As I lifted my son Felix up over my shoulder for his standard burping stint after our midnight feed last Friday evening, he started to cough. I paused: normally he would burp, maybe spit, and the limit have some milk dripping out of his nostril. But he didn’t cough. I listened to him after placing him back in his bassinet, worrying there was something off. His breathing rattled raucous. I barely slept. A few hours later, at our 3:00 am feed, he coughed again. I alerted my husband that I worried something was wrong. We waited until morning. Normally, Felix is massively alert from about 9:00 am to 10:30 am. He plays Japanese war history with his father as I make breakfast for the two of us. But on Saturday he was lethargic. We tried to rouse him, but he stayed asleep. I called our midwife, called the family doctor’s office, called the resident on call at the hospital. By the time they responded, we had made a decision to bring him to the emergency room. He didn’t open his eyes while I put on his blue bear suit on the changing table, to keep him warm in the cold April wind outside. It was all I could do to stop my own tears, to maintain composure as the fear set in.
I projected a future state where all I had of him were the few pictures I’d put up on Facebook. Where all we were given was 5.5 weeks. Where all that would remain would be the memories of how active his breathing became when he concentrated, of the way he laid his head on his hands to sleep on my chest after a feed. I cried over this feared future and realized just how deeply I love him.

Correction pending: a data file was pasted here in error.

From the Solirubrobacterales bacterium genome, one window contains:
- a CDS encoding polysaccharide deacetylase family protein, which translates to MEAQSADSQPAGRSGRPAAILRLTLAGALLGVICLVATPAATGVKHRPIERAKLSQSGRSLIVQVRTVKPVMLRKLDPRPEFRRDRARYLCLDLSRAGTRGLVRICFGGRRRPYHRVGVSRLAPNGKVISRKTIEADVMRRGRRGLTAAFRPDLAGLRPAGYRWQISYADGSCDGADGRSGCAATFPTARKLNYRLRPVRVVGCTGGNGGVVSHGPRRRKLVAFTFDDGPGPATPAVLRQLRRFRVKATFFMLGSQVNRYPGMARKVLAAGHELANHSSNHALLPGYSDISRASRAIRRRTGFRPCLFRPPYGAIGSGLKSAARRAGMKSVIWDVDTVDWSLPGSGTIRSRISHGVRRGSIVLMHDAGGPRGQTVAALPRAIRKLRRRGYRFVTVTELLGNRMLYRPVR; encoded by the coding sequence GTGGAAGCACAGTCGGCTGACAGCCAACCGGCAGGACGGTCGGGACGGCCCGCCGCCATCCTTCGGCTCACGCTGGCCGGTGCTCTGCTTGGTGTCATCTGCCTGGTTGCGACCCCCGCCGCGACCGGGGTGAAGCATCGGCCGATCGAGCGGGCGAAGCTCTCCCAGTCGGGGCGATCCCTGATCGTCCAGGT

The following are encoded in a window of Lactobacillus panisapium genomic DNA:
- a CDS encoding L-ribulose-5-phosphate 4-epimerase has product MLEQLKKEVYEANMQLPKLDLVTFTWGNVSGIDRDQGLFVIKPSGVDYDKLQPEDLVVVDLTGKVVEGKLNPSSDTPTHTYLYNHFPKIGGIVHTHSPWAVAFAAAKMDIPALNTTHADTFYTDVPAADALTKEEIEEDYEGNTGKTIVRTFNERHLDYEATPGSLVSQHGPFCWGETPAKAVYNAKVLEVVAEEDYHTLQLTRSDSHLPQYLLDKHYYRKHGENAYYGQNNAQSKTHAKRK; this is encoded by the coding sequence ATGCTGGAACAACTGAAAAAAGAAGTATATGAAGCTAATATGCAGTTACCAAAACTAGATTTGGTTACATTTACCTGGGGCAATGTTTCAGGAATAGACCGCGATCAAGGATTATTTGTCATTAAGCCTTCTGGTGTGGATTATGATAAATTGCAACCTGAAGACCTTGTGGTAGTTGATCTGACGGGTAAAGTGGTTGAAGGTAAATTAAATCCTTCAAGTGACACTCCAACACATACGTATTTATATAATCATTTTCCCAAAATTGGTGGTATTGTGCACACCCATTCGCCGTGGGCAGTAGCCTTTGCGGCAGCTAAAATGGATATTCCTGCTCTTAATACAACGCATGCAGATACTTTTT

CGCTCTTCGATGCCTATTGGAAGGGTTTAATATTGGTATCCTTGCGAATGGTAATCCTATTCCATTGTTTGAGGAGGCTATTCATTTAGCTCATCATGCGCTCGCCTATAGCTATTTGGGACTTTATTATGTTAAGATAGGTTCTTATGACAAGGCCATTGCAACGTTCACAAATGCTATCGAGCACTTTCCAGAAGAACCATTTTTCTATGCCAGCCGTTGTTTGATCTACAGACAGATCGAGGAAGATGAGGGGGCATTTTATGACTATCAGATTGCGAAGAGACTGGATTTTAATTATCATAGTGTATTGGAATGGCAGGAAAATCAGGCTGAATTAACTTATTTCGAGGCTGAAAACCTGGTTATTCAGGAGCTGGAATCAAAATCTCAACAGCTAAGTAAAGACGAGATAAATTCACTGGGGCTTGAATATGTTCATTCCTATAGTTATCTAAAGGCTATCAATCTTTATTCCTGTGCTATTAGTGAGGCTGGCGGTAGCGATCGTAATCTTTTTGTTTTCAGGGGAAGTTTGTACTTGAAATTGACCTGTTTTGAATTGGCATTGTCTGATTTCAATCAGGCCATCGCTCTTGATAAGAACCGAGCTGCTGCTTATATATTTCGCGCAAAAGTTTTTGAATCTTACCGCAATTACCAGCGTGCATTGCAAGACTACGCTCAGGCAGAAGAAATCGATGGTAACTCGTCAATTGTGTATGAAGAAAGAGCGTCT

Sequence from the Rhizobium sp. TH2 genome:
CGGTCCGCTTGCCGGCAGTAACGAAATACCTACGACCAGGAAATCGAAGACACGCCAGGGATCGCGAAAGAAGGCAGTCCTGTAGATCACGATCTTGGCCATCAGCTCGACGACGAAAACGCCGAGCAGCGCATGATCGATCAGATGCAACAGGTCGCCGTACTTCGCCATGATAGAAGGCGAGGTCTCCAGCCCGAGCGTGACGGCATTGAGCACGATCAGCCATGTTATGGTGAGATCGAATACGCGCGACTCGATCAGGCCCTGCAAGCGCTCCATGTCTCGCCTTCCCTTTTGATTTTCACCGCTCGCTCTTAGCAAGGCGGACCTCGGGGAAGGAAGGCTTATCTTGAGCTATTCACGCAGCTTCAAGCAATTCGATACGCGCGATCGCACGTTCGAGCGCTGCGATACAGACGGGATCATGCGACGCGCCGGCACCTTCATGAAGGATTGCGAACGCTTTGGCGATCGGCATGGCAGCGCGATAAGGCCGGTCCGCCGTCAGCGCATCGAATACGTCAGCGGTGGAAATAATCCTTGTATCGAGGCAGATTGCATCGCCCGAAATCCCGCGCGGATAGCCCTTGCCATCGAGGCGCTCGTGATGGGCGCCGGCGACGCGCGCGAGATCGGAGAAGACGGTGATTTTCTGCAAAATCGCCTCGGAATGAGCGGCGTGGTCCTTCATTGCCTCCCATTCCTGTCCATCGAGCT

The parking lot at the hospital was surprisingly empty. Back during our prenatal visits in January and February we had to fight for parking spots, adding an additional 15 minutes travel time to make sure we were on time. We skipped the parking fee to save time and walked as quickly as possible to the hospital entrance. In front of the normal revolving door stood two temporary entrances: one for patients and visitors and one for staff. We walked through the first. The light changed from sun to dark. A few masked hospital attendants were seated at a greeting table. Upon seeing a small infant wrapped in my arms, hearing my cry that our son wouldn’t rouse, they rushed us to a screening from in the ER. We sanitized our hands and put on face masks. Walked through the bottom foyer spotted with a few people, some ordering coffee from Second Cup, some sitting like sentinels in masks monitoring the surroundings. We moved fast. Walked to a nursing station where four of five nurses looked at my son. “He’s still pink,” they said. “That’s a good sign. But we can’t care for him here. You should take him across the street to SickKids.”